8. chaitanyasaivb profile image73
    chaitanyasaivbposted 4 years ago

    It depends upon the psychological behavior of our kids. Because, We must realize the acts done by our kids, everyday. If they start doing something wrong, then, we must make them, to do good. After they starting things, about this world, Its better to explain them, why we have to do good, and how we have to do a thing in a correct manner.


This website uses cookies

As a user in the EEA, your approval is needed on a few things. To provide a better website experience, uses cookies (and other similar technologies) and may collect, process, and share personal data. Please choose which areas of our service you consent to our doing so.

For more information on managing or withdrawing consents and how we handle data, visit our Privacy Policy at:

Show Details
HubPages Device IDThis is used to identify particular browsers or devices when the access the service, and is used for security reasons.
LoginThis is necessary to sign in to the HubPages Service.
Google RecaptchaThis is used to prevent bots and spam. (Privacy Policy)
AkismetThis is used to detect comment spam. (Privacy Policy)
HubPages Google AnalyticsThis is used to provide data on traffic to our website, all personally identifyable data is anonymized. (Privacy Policy)
HubPages Traffic PixelThis is used to collect data on traffic to articles and other pages on our site. Unless you are signed in to a HubPages account, all personally identifiable information is anonymized.
Amazon Web ServicesThis is a cloud services platform that we used to host our service. (Privacy Policy)
CloudflareThis is a cloud CDN service that we use to efficiently deliver files required for our service to operate such as javascript, cascading style sheets, images, and videos. (Privacy Policy)
Google Hosted LibrariesJavascript software libraries such as jQuery are loaded at endpoints on the or domains, for performance and efficiency reasons. (Privacy Policy)
Google Custom SearchThis is feature allows you to search the site. (Privacy Policy)
Google MapsSome articles have Google Maps embedded in them. (Privacy Policy)
Google ChartsThis is used to display charts and graphs on articles and the author center. (Privacy Policy)
Google AdSense Host APIThis service allows you to sign up for or associate a Google AdSense account with HubPages, so that you can earn money from ads on your articles. No data is shared unless you engage with this feature. (Privacy Policy)
Google YouTubeSome articles have YouTube videos embedded in them. (Privacy Policy)
VimeoSome articles have Vimeo videos embedded in them. (Privacy Policy)
PaypalThis is used for a registered author who enrolls in the HubPages Earnings program and requests to be paid via PayPal. No data is shared with Paypal unless you engage with this feature. (Privacy Policy)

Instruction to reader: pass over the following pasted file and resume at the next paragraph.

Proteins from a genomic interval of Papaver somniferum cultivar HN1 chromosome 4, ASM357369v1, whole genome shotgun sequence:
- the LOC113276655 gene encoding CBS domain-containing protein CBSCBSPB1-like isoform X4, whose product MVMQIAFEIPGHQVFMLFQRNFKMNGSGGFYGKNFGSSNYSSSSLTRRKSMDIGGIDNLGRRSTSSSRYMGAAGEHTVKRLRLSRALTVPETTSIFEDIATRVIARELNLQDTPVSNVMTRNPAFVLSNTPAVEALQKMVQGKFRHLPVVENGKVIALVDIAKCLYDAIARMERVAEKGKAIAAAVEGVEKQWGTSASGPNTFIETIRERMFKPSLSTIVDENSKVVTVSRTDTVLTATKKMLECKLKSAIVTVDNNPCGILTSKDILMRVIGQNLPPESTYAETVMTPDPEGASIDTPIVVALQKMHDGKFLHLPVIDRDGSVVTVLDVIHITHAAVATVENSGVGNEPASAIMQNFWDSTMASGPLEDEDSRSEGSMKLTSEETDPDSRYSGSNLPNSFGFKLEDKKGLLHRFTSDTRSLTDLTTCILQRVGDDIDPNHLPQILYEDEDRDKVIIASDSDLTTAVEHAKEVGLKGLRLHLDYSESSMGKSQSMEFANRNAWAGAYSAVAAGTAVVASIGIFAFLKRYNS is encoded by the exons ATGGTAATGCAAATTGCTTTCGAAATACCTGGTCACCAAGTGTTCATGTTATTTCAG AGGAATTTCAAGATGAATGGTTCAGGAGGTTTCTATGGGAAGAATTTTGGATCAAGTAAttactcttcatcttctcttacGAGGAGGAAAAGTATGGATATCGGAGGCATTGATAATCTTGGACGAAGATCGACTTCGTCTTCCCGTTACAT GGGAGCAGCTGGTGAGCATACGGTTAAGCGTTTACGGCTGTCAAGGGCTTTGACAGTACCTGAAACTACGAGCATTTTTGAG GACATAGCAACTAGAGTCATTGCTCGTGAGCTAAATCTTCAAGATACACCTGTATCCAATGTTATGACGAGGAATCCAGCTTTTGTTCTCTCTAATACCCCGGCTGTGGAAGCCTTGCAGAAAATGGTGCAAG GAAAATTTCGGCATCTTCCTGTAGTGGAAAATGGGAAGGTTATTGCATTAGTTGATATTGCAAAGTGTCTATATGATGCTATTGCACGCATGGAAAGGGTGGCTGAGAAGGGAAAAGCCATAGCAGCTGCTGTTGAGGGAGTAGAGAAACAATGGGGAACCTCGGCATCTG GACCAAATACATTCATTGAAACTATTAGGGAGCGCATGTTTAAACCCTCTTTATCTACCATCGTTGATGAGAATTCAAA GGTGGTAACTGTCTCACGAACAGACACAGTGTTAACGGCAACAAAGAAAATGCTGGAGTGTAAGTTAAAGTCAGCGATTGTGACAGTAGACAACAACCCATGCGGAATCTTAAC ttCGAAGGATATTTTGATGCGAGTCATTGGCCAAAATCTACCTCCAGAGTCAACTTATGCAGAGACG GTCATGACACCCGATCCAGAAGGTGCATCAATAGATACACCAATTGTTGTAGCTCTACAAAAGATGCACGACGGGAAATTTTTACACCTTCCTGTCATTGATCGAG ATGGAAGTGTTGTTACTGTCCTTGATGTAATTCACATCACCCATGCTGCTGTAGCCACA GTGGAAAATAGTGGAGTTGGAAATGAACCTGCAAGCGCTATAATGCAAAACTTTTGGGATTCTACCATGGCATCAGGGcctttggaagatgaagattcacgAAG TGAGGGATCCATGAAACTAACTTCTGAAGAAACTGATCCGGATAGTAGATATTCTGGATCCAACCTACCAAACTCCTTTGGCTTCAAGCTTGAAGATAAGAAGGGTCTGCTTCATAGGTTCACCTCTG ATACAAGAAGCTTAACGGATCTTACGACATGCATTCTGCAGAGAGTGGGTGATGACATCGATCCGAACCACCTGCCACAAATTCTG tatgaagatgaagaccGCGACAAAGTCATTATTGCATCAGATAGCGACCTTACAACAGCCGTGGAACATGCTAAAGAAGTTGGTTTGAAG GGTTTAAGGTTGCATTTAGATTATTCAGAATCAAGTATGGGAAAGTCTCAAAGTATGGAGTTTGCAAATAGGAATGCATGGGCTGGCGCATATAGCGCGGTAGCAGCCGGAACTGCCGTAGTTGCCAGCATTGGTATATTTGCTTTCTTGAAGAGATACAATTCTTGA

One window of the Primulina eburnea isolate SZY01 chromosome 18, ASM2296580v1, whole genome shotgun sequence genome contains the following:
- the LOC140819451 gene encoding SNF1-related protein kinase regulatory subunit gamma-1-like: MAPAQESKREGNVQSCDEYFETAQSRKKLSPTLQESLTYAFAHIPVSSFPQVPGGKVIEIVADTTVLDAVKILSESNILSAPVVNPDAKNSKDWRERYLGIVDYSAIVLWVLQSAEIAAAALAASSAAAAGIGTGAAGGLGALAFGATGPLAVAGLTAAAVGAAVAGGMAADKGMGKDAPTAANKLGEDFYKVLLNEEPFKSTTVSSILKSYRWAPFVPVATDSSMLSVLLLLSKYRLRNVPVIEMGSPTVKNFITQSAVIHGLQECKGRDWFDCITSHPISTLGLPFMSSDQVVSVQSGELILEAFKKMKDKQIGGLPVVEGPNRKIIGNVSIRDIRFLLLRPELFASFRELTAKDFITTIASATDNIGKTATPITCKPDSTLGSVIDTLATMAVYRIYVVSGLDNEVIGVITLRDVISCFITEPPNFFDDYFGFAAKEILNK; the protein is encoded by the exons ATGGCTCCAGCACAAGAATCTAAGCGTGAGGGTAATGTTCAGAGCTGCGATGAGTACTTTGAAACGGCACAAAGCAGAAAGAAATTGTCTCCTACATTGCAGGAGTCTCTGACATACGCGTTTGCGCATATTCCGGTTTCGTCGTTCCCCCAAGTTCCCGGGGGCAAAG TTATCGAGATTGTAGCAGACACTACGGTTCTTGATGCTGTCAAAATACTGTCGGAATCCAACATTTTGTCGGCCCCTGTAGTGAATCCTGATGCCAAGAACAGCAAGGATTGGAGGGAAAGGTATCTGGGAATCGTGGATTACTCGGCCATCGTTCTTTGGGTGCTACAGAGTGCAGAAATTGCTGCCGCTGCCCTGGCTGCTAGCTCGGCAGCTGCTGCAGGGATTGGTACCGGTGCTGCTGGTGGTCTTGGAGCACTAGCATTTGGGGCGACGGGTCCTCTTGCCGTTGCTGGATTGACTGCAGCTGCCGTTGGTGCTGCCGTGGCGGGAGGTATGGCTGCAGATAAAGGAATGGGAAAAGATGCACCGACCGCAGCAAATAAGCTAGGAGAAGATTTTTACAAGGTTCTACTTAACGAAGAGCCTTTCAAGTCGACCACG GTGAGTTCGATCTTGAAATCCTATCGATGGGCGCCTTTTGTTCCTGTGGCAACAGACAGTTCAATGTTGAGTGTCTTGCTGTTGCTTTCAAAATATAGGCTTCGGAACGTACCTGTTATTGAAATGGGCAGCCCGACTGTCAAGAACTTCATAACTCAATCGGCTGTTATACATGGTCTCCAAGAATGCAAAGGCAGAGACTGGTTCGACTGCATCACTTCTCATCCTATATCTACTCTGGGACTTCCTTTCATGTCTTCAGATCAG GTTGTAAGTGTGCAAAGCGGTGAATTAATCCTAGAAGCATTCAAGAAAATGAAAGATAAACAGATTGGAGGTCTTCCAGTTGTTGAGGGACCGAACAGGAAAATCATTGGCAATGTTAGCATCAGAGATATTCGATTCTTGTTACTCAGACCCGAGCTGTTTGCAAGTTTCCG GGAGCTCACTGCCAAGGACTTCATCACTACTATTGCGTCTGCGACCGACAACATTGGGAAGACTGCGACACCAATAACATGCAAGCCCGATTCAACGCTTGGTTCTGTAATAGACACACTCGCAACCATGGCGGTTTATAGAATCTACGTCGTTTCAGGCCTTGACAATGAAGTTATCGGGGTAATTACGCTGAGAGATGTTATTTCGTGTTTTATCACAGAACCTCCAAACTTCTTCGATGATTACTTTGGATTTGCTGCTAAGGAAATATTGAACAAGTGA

Facebook LoginYou can use this to streamline signing up for, or signing in to your Hubpages account. No data is shared with Facebook unless you engage with this feature. (Privacy Policy)
MavenThis supports the Maven widget and search functionality. (Privacy Policy)
Google AdSenseThis is an ad network. (Privacy Policy)
Google DoubleClickGoogle provides ad serving technology and runs an ad network. (Privacy Policy)
Index ExchangeThis is an ad network. (Privacy Policy)
SovrnThis is an ad network. (Privacy Policy)
Facebook AdsThis is an ad network. (Privacy Policy)
Amazon Unified Ad MarketplaceThis is an ad network. (Privacy Policy)
AppNexusThis is an ad network. (Privacy Policy)
OpenxThis is an ad network. (Privacy Policy)
Rubicon ProjectThis is an ad network. (Privacy Policy)
TripleLiftThis is an ad network. (Privacy Policy)
Say MediaWe partner with Say Media to deliver ad campaigns on our sites. (Privacy Policy)
Remarketing PixelsWe may use remarketing pixels from advertising networks such as Google AdWords, Bing Ads, and Facebook in order to advertise the HubPages Service to people that have visited our sites.
Conversion Tracking PixelsWe may use conversion tracking pixels from advertising networks such as Google AdWords, Bing Ads, and Facebook in order to identify when an advertisement has successfully resulted in the desired action, such as signing up for the HubPages Service or publishing an article on the HubPages Service.
Author Google AnalyticsThis is used to provide traffic data and reports to the authors of articles on the HubPages Service. (Privacy Policy)
ComscoreComScore is a media measurement and analytics company providing marketing data and analytics to enterprises, media and advertising agencies, and publishers. Non-consent will result in ComScore only processing obfuscated personal data. (Privacy Policy)
Amazon Tracking PixelSome articles display amazon products as part of the Amazon Affiliate program, this pixel provides traffic statistics for those products (Privacy Policy)
ClickscoThis is a data management platform studying reader behavior (Privacy Policy)